Future studies examining which processes of care result in lower mortality at PTCs and in some cases, MTCs, should be undertaken to give ATCs the ability to provide high-level care to all injured children. Further research incorporating prehospital, posthospital, and geographical data are also warranted. By identifying areas for improvement, additional resources can be targeted where needed. Changes in the accreditation process may also be required to ensure that trauma centers adopt all relevant practices.
Accepted for Publication: April 3, 2015.
Corresponding Author: Chethan Sathya, MD, Division of General Surgery, Department of Surgery, University of Toronto, 2075 Bayview Ave, Ste D574, Toronto, ON M4N 3M5, Canada (firstname.lastname@example.org).
Published Online: June 24, 2015. doi:10.1001/jamasurg.2015.1121.
Author Contributions: Drs Sathya and Nathens had full access to all the data in the study and take responsibility for the integrity of the data and the accuracy of the data analysis.
Study concept and design: Sathya, Alali, Scales, Karanicolas, Burd, Nathens.
Acquisition, analysis, or interpretation of data: Sathya, Alali, Wales, Scales, Karanicolas, Nance, Xiong, Nathens.
Drafting of the manuscript: Sathya, Alali, Nathens.
Critical revision of the manuscript for important intellectual content: All authors.
Statistical analysis: Sathya, Alali, Xiong.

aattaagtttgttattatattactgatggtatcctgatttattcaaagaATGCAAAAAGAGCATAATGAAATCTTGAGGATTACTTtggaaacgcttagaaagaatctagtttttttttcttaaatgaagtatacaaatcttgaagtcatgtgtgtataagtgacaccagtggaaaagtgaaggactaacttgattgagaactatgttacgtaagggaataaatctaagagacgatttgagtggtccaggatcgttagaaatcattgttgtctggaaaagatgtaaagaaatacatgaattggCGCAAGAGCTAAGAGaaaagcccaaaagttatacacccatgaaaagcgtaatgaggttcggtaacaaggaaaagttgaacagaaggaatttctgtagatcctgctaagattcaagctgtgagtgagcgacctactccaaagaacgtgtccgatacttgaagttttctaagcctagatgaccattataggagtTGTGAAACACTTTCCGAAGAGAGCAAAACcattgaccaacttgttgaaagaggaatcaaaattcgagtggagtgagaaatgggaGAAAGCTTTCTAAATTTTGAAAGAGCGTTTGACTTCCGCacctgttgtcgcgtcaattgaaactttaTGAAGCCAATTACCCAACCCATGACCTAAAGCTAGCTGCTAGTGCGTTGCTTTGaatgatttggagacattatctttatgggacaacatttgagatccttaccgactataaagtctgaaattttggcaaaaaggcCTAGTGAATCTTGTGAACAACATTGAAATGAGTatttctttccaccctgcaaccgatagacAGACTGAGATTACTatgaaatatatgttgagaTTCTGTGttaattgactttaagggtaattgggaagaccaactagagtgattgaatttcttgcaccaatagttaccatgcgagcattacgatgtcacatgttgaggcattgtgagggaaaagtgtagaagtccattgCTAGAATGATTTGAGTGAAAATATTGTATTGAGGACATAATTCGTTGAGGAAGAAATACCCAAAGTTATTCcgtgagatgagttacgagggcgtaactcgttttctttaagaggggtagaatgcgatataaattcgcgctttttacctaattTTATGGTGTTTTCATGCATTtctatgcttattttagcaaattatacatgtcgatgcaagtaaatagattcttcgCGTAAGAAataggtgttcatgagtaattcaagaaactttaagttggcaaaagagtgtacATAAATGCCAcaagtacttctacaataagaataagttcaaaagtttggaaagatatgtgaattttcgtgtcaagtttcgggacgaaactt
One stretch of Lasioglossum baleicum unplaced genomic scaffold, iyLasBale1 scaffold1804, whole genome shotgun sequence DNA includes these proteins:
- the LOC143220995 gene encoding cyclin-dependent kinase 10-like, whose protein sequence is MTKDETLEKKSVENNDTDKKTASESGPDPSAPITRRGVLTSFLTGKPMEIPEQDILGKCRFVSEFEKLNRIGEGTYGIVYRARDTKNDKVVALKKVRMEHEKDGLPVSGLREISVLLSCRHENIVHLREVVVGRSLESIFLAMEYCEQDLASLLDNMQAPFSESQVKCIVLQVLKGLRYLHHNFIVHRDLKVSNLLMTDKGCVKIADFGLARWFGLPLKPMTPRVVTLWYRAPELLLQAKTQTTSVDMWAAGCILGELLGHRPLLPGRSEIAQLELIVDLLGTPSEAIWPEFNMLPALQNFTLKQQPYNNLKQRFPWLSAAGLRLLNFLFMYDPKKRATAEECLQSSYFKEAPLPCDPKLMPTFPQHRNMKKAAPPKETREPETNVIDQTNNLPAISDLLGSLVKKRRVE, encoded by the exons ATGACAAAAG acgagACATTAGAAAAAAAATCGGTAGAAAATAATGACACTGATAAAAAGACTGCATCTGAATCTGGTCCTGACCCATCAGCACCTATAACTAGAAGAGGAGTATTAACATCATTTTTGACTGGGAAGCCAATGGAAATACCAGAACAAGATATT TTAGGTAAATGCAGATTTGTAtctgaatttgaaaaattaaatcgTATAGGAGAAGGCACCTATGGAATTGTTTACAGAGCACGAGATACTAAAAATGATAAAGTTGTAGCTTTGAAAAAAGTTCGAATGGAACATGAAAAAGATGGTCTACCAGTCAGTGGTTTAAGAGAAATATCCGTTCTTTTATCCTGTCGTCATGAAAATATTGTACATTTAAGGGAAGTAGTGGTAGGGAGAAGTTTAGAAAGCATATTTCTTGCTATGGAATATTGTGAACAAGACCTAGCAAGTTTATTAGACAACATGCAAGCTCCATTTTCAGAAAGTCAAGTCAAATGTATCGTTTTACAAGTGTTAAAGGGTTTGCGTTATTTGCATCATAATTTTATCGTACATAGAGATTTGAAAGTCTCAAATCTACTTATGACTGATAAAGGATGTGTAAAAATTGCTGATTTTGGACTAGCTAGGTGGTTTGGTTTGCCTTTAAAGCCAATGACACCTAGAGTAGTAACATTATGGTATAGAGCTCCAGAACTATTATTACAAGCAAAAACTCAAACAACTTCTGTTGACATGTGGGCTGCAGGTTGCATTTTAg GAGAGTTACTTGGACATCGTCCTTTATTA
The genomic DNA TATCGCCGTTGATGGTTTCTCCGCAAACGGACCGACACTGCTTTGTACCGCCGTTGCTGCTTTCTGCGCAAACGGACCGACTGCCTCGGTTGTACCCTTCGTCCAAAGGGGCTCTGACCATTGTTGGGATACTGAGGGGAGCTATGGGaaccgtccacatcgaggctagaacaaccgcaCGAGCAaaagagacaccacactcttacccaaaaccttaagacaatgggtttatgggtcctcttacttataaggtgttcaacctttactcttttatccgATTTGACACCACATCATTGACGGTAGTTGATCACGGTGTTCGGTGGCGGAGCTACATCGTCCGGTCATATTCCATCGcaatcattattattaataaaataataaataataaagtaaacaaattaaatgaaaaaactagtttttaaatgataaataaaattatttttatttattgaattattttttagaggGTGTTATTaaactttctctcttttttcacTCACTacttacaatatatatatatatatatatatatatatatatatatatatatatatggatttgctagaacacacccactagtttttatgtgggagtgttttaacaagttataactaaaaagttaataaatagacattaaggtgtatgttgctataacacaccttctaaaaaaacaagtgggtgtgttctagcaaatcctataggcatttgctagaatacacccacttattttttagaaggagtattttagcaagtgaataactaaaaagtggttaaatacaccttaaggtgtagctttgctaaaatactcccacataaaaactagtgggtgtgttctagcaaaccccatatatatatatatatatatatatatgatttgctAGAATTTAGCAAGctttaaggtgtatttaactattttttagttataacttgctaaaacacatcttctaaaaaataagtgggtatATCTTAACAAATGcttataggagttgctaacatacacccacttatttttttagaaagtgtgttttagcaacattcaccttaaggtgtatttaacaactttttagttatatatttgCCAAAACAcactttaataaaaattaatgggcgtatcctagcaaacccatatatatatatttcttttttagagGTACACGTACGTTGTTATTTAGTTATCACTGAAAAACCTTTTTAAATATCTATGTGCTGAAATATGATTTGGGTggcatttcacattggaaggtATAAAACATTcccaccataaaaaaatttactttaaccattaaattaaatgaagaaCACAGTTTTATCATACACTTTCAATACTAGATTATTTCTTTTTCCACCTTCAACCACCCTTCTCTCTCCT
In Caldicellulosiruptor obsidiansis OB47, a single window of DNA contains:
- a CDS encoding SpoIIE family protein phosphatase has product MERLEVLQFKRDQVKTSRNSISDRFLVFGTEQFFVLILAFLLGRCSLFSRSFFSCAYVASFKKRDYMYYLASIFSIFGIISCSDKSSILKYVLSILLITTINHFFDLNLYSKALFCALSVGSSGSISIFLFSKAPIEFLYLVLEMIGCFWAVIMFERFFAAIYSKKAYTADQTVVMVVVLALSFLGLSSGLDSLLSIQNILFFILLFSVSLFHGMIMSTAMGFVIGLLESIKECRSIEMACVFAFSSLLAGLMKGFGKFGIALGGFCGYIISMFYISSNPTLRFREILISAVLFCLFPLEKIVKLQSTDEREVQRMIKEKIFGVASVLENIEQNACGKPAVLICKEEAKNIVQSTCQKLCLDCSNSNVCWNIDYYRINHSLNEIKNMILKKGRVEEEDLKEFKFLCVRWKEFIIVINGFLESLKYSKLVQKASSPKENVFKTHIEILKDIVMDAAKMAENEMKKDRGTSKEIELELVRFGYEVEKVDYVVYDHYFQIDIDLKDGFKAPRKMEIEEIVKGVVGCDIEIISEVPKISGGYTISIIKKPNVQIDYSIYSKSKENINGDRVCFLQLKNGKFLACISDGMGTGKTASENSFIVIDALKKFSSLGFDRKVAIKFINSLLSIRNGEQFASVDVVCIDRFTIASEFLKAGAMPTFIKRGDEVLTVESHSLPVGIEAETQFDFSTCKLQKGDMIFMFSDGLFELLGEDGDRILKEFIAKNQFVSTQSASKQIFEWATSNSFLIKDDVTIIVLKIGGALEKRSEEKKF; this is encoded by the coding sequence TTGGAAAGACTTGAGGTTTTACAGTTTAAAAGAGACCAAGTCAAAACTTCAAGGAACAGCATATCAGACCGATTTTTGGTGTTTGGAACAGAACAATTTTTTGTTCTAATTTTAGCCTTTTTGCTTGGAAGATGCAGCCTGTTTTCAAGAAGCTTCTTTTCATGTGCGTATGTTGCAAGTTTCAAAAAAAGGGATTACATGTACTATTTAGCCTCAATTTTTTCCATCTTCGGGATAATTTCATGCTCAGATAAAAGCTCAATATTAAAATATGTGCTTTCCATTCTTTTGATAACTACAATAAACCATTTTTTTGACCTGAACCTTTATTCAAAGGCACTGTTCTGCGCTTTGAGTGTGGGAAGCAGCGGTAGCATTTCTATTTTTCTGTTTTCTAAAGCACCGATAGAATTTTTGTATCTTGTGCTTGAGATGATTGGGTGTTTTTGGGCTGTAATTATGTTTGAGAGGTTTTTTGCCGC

Obtained funding: Sathya, Nathens.
Administrative, technical, or material support: Sathya, Nathens.
Study supervision: Wales, Scales, Karanicolas, Nance, Nathens.
Conflict of Interest Disclosures: None reported.
Funding/Support: Dr Nathens reported receiving support from the De Souza Chair in Trauma Research. Dr Sathya reported receiving support from the Canadian Institutes for Health Research.
Role of the Funder/Sponsor: The funding sources had no role in the design and conduct of the study; collection, management, analysis, and interpretation of the data; preparation, review, approval of the manuscript; and the decision to submit the manuscript for publication.
Disclaimer: Although the American College of Surgeons oversees the dataset used, the authors of this study are solely responsible for the study design, analysis, and conclusions presented here.
Previous Presentation: Preliminary results pertaining to this study were presented at the Scientific Session of the Annual Meeting of the American College of Surgeons Committee on Trauma; March 20, 2014; Chicago, Illinois; and at the Canadian Association of Pediatric Surgeons meeting; September 18, 2014; Montreal, Quebec, Canada.